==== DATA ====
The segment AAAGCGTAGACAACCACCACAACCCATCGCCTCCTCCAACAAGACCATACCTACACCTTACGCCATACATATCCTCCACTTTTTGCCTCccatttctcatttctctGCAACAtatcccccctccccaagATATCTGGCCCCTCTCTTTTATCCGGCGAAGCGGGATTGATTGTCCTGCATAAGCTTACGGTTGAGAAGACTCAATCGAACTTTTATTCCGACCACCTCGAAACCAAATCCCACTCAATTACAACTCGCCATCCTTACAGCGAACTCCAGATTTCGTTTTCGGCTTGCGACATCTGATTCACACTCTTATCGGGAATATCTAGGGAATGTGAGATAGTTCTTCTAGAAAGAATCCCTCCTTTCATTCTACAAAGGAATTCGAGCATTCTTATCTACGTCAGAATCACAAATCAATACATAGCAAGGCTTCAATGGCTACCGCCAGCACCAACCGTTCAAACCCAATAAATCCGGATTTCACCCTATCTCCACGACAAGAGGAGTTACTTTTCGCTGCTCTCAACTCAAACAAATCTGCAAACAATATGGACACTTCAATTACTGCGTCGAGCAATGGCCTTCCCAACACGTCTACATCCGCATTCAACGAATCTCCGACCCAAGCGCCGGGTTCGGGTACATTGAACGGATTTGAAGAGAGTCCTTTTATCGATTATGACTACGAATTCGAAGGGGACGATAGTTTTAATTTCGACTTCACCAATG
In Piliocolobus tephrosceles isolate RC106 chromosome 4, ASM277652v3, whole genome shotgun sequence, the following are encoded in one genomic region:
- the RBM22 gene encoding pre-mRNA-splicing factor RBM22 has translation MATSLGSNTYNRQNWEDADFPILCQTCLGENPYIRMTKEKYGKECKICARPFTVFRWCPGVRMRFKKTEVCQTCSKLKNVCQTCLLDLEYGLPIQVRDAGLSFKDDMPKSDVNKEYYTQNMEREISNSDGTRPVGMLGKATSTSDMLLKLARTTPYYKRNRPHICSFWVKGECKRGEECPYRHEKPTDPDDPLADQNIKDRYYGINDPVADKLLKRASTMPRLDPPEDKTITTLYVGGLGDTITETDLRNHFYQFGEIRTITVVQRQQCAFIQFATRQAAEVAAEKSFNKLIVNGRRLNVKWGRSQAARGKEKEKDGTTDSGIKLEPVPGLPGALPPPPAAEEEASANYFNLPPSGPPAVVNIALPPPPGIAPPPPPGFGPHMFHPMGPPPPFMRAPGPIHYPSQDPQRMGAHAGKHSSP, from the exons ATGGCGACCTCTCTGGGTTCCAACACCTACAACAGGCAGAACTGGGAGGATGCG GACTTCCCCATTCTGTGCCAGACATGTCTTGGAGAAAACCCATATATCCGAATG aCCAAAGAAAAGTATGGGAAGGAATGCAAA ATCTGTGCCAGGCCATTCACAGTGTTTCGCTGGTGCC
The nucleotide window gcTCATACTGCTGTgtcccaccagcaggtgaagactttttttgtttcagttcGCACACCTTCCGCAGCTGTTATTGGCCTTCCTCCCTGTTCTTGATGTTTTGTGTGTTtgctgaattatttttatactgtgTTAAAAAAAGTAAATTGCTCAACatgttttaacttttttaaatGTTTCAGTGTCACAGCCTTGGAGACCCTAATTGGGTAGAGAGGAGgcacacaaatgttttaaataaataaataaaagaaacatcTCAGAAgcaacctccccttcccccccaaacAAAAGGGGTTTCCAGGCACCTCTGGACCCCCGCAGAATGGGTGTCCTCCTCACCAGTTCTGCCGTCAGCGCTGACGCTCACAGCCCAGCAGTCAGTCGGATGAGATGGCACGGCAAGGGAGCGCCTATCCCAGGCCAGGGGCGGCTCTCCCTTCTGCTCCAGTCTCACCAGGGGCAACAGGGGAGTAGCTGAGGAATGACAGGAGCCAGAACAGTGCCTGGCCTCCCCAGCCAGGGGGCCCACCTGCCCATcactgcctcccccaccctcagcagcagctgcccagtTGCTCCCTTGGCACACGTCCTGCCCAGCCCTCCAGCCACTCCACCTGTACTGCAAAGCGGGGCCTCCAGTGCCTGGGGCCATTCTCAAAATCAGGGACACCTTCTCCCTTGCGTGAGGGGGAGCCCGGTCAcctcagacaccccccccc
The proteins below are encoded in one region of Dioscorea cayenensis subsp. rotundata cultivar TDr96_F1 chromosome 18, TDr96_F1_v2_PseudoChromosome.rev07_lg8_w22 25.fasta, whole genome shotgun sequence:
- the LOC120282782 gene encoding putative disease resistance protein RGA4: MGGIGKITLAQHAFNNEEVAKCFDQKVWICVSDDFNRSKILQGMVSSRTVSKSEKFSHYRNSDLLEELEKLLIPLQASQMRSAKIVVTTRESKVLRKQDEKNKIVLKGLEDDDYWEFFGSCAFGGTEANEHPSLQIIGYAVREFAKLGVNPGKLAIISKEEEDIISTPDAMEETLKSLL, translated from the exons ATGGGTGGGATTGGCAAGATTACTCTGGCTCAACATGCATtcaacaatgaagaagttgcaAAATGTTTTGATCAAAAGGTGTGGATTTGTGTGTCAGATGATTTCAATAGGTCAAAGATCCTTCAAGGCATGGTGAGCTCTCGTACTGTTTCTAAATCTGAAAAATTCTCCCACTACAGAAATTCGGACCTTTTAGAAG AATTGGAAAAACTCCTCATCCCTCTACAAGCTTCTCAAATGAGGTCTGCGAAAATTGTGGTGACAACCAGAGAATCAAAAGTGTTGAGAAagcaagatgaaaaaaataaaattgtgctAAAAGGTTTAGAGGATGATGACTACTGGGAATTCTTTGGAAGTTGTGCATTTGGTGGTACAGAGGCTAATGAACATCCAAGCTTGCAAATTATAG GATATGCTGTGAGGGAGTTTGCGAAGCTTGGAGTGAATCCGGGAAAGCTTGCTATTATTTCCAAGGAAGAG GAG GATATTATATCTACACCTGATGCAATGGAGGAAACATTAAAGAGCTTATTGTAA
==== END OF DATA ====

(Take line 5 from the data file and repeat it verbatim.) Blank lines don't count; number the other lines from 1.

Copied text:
The proteins below are encoded in one region of Dioscorea cayenensis subsp. rotundata cultivar TDr96_F1 chromosome 18, TDr96_F1_v2_PseudoChromosome.rev07_lg8_w22 25.fasta, whole genome shotgun sequence: